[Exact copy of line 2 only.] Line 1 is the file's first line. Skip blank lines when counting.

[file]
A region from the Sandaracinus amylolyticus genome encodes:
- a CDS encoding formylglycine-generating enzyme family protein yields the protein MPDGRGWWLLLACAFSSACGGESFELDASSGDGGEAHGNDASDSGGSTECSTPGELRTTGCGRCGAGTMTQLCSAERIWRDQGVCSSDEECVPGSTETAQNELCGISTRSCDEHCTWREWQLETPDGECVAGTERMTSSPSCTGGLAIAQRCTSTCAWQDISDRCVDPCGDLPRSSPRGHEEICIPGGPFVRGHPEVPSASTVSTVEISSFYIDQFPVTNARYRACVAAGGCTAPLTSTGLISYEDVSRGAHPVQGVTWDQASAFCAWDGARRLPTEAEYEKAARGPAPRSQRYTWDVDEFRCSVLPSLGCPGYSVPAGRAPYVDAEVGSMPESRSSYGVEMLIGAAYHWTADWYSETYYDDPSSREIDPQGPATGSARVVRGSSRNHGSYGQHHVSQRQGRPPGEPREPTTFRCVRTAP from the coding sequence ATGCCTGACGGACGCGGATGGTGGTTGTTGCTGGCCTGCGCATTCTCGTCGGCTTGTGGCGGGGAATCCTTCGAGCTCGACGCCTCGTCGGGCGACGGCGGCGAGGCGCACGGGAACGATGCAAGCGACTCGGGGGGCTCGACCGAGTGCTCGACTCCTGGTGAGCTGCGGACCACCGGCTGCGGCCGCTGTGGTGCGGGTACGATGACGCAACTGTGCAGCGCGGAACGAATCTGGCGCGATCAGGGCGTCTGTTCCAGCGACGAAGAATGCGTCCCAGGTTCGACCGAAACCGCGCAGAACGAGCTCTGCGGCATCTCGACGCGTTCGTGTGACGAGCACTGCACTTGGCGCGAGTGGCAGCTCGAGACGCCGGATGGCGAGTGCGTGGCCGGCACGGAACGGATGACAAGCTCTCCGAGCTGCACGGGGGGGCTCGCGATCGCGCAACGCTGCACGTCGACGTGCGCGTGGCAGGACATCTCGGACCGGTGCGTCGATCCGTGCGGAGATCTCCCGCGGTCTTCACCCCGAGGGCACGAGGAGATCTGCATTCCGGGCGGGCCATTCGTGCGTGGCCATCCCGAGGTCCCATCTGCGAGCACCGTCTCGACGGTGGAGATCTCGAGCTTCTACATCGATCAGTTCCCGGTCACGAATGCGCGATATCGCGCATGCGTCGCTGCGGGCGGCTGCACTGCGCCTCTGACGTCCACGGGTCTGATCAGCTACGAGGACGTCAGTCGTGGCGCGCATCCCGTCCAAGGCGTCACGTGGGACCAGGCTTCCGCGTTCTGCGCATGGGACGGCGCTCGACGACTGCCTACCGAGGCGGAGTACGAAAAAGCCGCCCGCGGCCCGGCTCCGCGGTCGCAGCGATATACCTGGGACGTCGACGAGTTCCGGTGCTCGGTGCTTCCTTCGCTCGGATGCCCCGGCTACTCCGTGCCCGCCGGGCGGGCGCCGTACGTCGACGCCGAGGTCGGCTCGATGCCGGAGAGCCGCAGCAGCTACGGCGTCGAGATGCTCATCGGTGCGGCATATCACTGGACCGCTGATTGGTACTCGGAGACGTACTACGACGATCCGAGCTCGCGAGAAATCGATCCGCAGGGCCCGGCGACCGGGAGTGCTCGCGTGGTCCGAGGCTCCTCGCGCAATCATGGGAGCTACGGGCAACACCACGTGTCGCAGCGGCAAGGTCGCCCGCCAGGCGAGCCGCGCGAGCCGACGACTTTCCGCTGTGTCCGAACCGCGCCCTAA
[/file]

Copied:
- a CDS encoding formylglycine-generating enzyme family protein yields the protein MPDGRGWWLLLACAFSSACGGESFELDASSGDGGEAHGNDASDSGGSTECSTPGELRTTGCGRCGAGTMTQLCSAERIWRDQGVCSSDEECVPGSTETAQNELCGISTRSCDEHCTWREWQLETPDGECVAGTERMTSSPSCTGGLAIAQRCTSTCAWQDISDRCVDPCGDLPRSSPRGHEEICIPGGPFVRGHPEVPSASTVSTVEISSFYIDQFPVTNARYRACVAAGGCTAPLTSTGLISYEDVSRGAHPVQGVTWDQASAFCAWDGARRLPTEAEYEKAARGPAPRSQRYTWDVDEFRCSVLPSLGCPGYSVPAGRAPYVDAEVGSMPESRSSYGVEMLIGAAYHWTADWYSETYYDDPSSREIDPQGPATGSARVVRGSSRNHGSYGQHHVSQRQGRPPGEPREPTTFRCVRTAP from the coding sequence ATGCCTGACGGACGCGGATGGTGGTTGTTGCTGGCCTGCGCATTCTCGTCGGCTTGTGGCGGGGAATCCTTCGAGCTCGACGCCTCGTCGGGCGACGGCGGCGAGGCGCACGGGAACGATGCAAGCGACTCGGGGGGCTCGACCGAGTGCTCGACTCCTGGTGAGCTGCGGACCACCGGCTGCGGCCGCTGTGGTGCGGGTACGATGACGCAACTGTGCAGCGCGGAACGAATCTGGCGCGATCAGGGCGTCTGTTCCAGCGACGAAGAATGCGTCCCAGGTTCGACCGAAACCGCGCAGAACGAGCTCTGCGGCATCTCGACGCGTTCGTGTGACGAGCACTGCACTTGGCGCGAGTGGCAGCTCGAGACGCCGGATGGCGAGTGCGTGGCCGGCACGGAACGGATGACAAGCTCTCCGAGCTGCACGGGGGGGCTCGCGATCGCGCAACGCTGCACGTCGACGTGCGCGTGGCAGGACATCTCGGACCGGTGCGTCGATCCGTGCGGAGATCTCCCGCGGTCTTCACCCCGAGGGCACGAGGAGATCTGCATTCCGGGCGGGCCATTCGTGCGTGGCCATCCCGAGGTCCCATCTGCGAGCACCGTCTCGACGGTGGAGATCTCGAGCTTCTACATCGATCAGTTCCCGGTCACGAATGCGCGATATCGCGCATGCGTCGCTGCGGGCGGCTGCACTGCGCCTCTGACGTCCACGGGTCTGATCAGCTACGAGGACGTCAGTCGTGGCGCGCATCCCGTCCAAGGCGTCACGTGGGACCAGGCTTCCGCGTTCTGCGCATGGGACGGCGCTCGACGACTGCCTACCGAGGCGGAGTACGAAAAAGCCGCCCGCGGCCCGGCTCCGCGGTCGCAGCGATATACCTGGGACGTCGACGAGTTCCGGTGCTCGGTGCTTCCTTCGCTCGGATGCCCCGGCTACTCCGTGCCCGCCGGGCGGGCGCCGTACGTCGACGCCGAGGTCGGCTCGATGCCGGAGAGCCGCAGCAGCTACGGCGTCGAGATGCTCATCGGTGCGGCATATCACTGGACCGCTGATTGGTACTCGGAGACGTACTACGACGATCCGAGCTCGCGAGAAATCGATCCGCAGGGCCCGGCGACCGGGAGTGCTCGCGTGGTCCGAGGCTCCTCGCGCAATCATGGGAGCTACGGGCAACACCACGTGTCGCAGCGGCAAGGTCGCCCGCCAGGCGAGCCGCGCGAGCCGACGACTTTCCGCTGTGTCCGAACCGCGCCCTAA